HomeGroupsTalkZeitgeist
This site uses cookies to deliver our services, improve performance, for analytics, and (if not signed in) for advertising. By using LibraryThing you acknowledge that you have read and understand our Terms of Service and Privacy Policy. Your use of the site and services is subject to these policies and terms.
Hide this

Results from Google Books

Click on a thumbnail to go to Google Books.

Frankenstein [Case Studies in Contemporary…
Loading...

Frankenstein [Case Studies in Contemporary Criticism]

by Mary Shelley, Johanna M. Smith (Editor)

MembersReviewsPopularityAverage ratingConversations
637323,096 (3.8)None

None.

None
Loading...

Sign up for LibraryThing to find out whether you'll like this book.

No current Talk conversations about this book.

Showing 3 of 3
For a book that was written in the 19th century, I find Frankenstein easy to read and enjoyable--especially the gruesome images of Victor's monstrous creation (which the movie renditions do NOT do it justice). At times, I think Shelley dwells too much on the landscapes and trips of the characters, but nonetheless build up the tension and scenes that come. Victor's mind is written well as he is constantly in bad conscience about the horror of his creation and how everything goes wrong. I don't know if I believe the creature in the end and sympathize for him, but I definitely liked how the book ended. (I read the 1818--original-- version.)

Also, my reviews are based on my own enjoyment of the book, not necessarily the literary quality. ( )
  Ynaffit27 | Feb 24, 2011 |
Frankenstein is perhaps one of the greatest examples of literature from the Romantic writers. Dealing with the nature of life and death, Frankenstein grabs the reader and forces them to decide which side of the experiment they stand on. Do they agree with the morbid curiosity of Victor Frankenstein? Or do they view his actions as a way to play God, beyond what any human can be capable of? Along with this, there is decided commentary regarding social standing. Although the creature is cultured and intelligent, he is relegated to the dregs of society due to his method of creation and appearance. This book should be included in English instruction for high school students when the Romantic period is studied or in units of horror or gothic literature.
  ScottSummers | Oct 26, 2010 |
Book that makes you understand you should never mess with nature. ( )
  Eyreflife66 | Aug 29, 2009 |
Showing 3 of 3
no reviews | add a review

» Add other authors

Author nameRoleType of authorWork?Status
Mary Shelleyprimary authorall editionscalculated
Smith, Johanna M.Editormain authorall editionsconfirmed
You must log in to edit Common Knowledge data.
For more help see the Common Knowledge help page.
Series (with order)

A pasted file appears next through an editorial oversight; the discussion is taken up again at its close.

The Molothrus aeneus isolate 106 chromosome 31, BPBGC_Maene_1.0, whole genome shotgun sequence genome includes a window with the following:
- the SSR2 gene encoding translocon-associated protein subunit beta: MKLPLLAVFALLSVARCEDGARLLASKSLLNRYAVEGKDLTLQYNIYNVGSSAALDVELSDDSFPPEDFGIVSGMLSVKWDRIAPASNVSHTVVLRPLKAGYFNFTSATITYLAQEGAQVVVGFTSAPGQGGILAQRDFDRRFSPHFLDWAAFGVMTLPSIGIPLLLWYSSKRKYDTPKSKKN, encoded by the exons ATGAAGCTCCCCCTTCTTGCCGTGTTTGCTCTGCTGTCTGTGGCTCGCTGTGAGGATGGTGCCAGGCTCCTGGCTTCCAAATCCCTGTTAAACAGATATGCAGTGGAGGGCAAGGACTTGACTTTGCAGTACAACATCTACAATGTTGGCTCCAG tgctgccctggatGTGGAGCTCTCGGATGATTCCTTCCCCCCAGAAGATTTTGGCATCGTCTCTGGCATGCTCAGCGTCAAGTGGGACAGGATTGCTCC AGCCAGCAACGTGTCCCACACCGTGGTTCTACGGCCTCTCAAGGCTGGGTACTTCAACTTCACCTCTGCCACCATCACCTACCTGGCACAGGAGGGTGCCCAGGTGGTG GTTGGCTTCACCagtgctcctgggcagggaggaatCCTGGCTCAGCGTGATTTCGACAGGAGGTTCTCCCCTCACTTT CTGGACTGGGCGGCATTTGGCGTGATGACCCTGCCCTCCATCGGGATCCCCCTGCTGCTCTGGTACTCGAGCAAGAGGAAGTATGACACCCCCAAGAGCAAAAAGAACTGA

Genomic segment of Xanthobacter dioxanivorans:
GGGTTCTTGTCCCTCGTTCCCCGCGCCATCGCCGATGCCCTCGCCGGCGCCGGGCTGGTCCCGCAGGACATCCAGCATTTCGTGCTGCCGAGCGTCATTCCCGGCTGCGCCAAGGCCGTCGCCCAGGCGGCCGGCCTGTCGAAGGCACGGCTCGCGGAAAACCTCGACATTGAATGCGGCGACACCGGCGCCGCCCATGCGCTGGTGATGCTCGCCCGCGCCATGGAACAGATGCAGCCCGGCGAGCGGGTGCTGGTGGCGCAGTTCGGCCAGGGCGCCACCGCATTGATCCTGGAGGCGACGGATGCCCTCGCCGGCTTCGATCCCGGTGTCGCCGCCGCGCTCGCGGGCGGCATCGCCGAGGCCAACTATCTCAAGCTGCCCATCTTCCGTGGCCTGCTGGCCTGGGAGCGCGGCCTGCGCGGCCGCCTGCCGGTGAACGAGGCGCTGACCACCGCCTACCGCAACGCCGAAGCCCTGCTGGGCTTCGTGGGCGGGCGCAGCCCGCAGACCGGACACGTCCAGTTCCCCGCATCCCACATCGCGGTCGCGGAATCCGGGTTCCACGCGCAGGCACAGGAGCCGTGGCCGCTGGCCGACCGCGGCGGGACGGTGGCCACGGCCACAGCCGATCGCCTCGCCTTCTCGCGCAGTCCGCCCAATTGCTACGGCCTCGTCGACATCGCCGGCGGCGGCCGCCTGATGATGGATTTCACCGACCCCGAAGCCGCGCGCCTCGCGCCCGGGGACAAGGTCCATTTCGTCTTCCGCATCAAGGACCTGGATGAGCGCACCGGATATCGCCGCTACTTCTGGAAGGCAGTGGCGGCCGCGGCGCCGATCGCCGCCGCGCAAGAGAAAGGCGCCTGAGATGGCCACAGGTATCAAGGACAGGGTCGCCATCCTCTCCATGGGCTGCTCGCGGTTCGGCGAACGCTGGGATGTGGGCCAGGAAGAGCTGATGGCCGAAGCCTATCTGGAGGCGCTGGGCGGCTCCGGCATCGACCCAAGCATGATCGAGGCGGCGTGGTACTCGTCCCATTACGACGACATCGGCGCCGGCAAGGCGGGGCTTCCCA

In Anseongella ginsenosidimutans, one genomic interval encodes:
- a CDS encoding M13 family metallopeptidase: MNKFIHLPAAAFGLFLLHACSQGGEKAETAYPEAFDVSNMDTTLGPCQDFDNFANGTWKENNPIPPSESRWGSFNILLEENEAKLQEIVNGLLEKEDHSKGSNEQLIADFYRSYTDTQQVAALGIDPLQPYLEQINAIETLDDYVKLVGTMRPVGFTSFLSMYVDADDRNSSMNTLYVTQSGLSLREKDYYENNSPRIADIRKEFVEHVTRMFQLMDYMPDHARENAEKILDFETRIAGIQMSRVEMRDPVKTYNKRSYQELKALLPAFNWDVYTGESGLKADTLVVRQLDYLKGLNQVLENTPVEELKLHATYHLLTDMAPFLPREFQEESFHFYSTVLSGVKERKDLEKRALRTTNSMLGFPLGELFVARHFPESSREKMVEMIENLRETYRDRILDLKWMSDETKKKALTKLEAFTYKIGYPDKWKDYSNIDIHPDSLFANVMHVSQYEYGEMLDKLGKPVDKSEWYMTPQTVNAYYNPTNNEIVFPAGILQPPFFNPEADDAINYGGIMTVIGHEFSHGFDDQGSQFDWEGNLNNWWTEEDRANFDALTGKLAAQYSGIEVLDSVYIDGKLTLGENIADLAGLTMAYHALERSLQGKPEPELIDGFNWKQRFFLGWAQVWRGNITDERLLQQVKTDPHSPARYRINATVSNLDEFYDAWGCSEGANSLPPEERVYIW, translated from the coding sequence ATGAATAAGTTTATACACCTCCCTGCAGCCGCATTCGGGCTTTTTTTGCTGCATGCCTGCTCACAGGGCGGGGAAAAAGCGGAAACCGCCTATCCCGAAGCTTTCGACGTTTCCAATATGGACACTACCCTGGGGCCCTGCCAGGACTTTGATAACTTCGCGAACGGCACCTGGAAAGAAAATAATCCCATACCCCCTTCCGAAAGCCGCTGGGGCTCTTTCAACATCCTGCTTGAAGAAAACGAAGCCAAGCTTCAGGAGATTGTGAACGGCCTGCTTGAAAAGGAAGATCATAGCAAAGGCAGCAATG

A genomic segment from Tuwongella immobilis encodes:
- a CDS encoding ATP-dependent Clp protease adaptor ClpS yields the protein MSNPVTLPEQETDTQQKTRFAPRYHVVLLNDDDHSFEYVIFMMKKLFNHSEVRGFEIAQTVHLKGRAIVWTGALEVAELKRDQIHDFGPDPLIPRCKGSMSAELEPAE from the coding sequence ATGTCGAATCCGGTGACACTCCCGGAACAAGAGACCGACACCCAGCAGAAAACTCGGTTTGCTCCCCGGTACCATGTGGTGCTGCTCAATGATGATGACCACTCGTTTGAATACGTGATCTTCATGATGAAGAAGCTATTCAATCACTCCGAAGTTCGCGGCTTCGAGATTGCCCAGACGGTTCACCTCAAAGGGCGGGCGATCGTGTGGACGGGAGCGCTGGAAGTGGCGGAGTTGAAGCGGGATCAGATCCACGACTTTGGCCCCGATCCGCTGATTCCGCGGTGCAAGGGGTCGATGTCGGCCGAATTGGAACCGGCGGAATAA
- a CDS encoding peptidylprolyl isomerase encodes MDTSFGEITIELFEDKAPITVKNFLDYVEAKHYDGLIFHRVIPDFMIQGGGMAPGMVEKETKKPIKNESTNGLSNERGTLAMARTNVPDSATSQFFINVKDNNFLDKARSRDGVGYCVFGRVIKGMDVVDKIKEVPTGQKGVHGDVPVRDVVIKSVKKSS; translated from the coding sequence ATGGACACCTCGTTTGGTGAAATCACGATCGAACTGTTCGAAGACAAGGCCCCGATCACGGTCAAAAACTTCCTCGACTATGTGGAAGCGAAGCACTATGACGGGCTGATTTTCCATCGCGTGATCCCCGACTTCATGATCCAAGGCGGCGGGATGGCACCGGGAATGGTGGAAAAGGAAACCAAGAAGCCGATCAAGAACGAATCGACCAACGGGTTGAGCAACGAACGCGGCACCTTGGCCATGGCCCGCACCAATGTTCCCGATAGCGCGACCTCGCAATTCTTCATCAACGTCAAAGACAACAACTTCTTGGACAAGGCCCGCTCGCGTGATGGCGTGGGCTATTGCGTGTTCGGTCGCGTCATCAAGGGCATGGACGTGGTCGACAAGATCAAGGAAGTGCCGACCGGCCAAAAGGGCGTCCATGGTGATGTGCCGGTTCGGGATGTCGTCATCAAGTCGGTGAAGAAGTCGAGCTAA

Canonical title
Original title
Alternative titles
Original publication date
People/Characters
Important places
Important events
Related movies
Awards and honors
Epigraph
Dedication
First words
Quotations
Last words
Disambiguation notice
Please keep the Case Studies in Contemporary Criticism edition un-combined from the rest of them - it is significantly different with thorough explanatory annotations and with essays by other authors.
Publisher's editors
Blurbers
Publisher series
Original language
Canonical DDC/MDS

References to this work on external resources.

Wikipedia in English (1)

Book description
Haiku summary

Amazon.com Product Description (ISBN 031219126X, Paperback)

This revision of a widely adopted critical edition presents the 1831 text of Mary Shelley’s English Romantic novel along with critical essays that introduce students to Frankenstein from contemporary psychoanalytic, Marxist, feminist, gender, and cultural studies perspectives. An additional essay demonstrates how various critical perspectives can be combined. In the second edition, 3 of the 6 essays are new. The text and essays are complemented by contextual documents, introductions (with bibliographies), and a glossary of critical and theoretical terms.

(retrieved from Amazon Thu, 12 Mar 2015 18:07:40 -0400)

(see all 7 descriptions)

"This revision of a widely adopted critical edition presents the 1831 text of Mary Shelley's English Romantic novel along with critical essays that read Frankenstein from five contemporary critical perspectives. A sixth essay by Fred Botting demonstrates how several critical perspectives can be combined." "Each critical essay is accompanied by an introduction to the critical perspective and by a bibliography that promotes further exploration of that approach. The text and essays are complemented by introductions to biographical and historical contexts of Frankenstein and to its critical history and by a glossary of critical and theoretical terms."--Jacket.… (more)

» see all 2 descriptions

Quick Links

Popular covers

Rating

Average: (3.8)
0.5
1 3
1.5
2 7
2.5 2
3 16
3.5 4
4 39
4.5 10
5 19

Penguin Australia

An edition of this book was published by Penguin Australia.

» Publisher information page

Is this you?

Become a LibraryThing Author.

 

About | Contact | Privacy/Terms | Help/FAQs | Blog | Store | APIs | TinyCat | Legacy Libraries | Early Reviewers | Common Knowledge | 136,401,987 books! | Top bar: Always visible